International Consortium of Investigative Journalists

The World’s Best Cross-Border Investigative Team

New penalties for bankers aiding tax evasion in UK

HSBC's Stuart Gulliver

Bankers and financial managers caught facilitating tax evasion in Britain look set to face tough new penalties, as politicians and the public continue to react to Swiss Leaks revelations, including news that HSBC’s chief executive has his own private Swiss bank account.

Political pressure for action is ongoing in the United Kingdom, where chancellor George Osborne has now announced new civil and financial penalties for people caught aiding tax evasion. The proposed fines were announced during Osborne’s first detailed parliamentary response to the Swiss Leaks project, and are expected to be included in the next UK budget, according to the Guardian.

UK chancellor George Osborne.“Ahead of the budget I set the Treasury to work on providing further ways to pursue not just the tax evaders but those providing them with advice,” he told MPs.

“Anyone involved in tax evasion, whatever your role, this government is coming after you. Unlike the last government, who simply turned a blind eye, this government is taking action now and will do so again at the budget.”

But other MPs have called for harsher measures. Over the weekend chief secretary to the treasury Danny Alexander called for new laws that would make aiding tax evasion a criminal offence, a call that was reinforced over the weekend and on Monday by former director of public prosecutions Lord McDonald of River Glaven, who questioned UK tax authority HMRC’s decision not to prosecute HSBC.

“The problem with financial penalties is that banks can afford to pay them. They seem to be happy to pay financial penalties and then just carry on misbehaving,” Lord McDonald told the Guardian.

The political debate added to a tumultuous start to the week for HSBC, the UK’s largest bank. Its share prices fell 4.5 percent as the bank reported lower than expected profits for 2014 (a drop of 15 percent to $13.7 billion), wiping $7.7 billion from the stock market value.

The bank’s chief executive Stuart Gulliver also faced questions over revelations he held his own private Swiss bank account through HSBC, which held up to $7 million in account owned by a Panamanian company at some stage in 2006 or 2007, according to a Guardian report based on information from the Swiss Leaks files.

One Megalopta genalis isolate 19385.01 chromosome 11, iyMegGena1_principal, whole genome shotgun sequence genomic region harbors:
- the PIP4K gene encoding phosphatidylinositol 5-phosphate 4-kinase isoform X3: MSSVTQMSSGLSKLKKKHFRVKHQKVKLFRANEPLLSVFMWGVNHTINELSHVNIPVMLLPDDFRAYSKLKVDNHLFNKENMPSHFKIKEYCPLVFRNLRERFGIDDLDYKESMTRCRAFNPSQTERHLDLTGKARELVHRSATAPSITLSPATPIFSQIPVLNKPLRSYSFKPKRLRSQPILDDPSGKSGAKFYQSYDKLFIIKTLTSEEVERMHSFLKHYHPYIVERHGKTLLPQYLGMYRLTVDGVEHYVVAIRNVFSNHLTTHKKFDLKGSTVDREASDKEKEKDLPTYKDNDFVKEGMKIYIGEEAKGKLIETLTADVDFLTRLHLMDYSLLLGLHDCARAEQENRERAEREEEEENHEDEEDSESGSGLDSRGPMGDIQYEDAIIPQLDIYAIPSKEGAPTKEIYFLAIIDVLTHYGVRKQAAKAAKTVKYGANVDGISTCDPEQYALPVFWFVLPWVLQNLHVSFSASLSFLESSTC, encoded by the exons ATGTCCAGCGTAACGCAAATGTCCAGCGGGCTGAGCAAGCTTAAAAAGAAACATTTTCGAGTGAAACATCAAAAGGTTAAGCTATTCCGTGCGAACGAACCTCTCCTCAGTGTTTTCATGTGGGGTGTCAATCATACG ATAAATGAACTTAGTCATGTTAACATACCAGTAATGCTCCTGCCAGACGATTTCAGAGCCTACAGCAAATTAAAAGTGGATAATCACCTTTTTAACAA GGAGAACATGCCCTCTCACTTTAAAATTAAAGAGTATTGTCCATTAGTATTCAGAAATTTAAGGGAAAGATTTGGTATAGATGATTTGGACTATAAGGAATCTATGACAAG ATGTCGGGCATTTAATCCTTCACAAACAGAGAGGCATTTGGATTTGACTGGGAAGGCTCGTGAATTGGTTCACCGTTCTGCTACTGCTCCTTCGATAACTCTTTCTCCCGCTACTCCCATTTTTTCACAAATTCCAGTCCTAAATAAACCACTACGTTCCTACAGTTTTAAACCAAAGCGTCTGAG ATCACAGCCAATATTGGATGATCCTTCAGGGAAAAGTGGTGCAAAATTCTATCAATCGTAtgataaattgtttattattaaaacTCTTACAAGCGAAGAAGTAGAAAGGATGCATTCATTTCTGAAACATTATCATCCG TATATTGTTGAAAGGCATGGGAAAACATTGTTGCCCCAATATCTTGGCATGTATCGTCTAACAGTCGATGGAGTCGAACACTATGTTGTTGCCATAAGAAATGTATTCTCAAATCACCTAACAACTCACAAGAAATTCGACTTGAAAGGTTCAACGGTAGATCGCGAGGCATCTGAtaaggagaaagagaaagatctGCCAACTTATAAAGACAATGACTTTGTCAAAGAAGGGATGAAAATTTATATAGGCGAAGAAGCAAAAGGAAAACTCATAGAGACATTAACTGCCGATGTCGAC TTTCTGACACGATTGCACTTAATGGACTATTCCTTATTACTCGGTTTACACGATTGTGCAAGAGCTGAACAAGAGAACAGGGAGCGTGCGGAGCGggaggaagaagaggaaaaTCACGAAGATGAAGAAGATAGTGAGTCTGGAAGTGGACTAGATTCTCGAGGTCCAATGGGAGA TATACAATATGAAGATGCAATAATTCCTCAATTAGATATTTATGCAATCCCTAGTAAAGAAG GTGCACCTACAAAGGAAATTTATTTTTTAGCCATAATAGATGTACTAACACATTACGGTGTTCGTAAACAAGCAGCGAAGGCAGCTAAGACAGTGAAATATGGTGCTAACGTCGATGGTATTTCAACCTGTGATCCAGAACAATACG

Gulliver denied the account was set up for tax purposes, and told reporters it was established for privacy reasons during his time at HSBC in Hong Kong, so his colleagues at the Hong Kong branch of the bank would not be able to see the details of his account.

Nevertheless, he has been asked to relinquish his position on the board of the Geneva-based Interpol Foundation for a Safer World. A spokesperson told Swiss media that Gulliver had been suspended "until more light can be shed on the [Swiss Leaks] allegations" against HSBC. Gulliver's position on the board was key in promoting one of the foundations core objectives of ensuring “clean and prosperous businesses which operate uncorrupted."

Gulliver, who was born in the UK and whose current role with the bank is based in the UK, is a resident of Hong Kong for tax purposes. Representatives for Gulliver told the Guardian that the Swiss account had been declared to British authorities, and that all relevant taxes had been paid in the UK and Hong Kong. 

Meanwhile in India, HSBC on Monday said it was served a summons by the Indian Income Tax Department as part of an investigation into alleged irregularities.

Read more about the impact from ICIJ's investigations, and find out how you can support ICIJ's work

Email newsletter Find out first! Receive ICIJ's investigations by email

Comments

Stay Informed

Subscribe to our email newsletter and be the first to view our ground-breaking investigations and multimedia.

Sign Up

Transparency

The ICIJ is dedicated to ensuring all reports we publish are accurate. If you believe you have found an inaccuracy let us know.

Support Our Work

Independent, fearless investigative journalism is expensive and ICIJ relies on your support.

Please consider becoming a sponsor.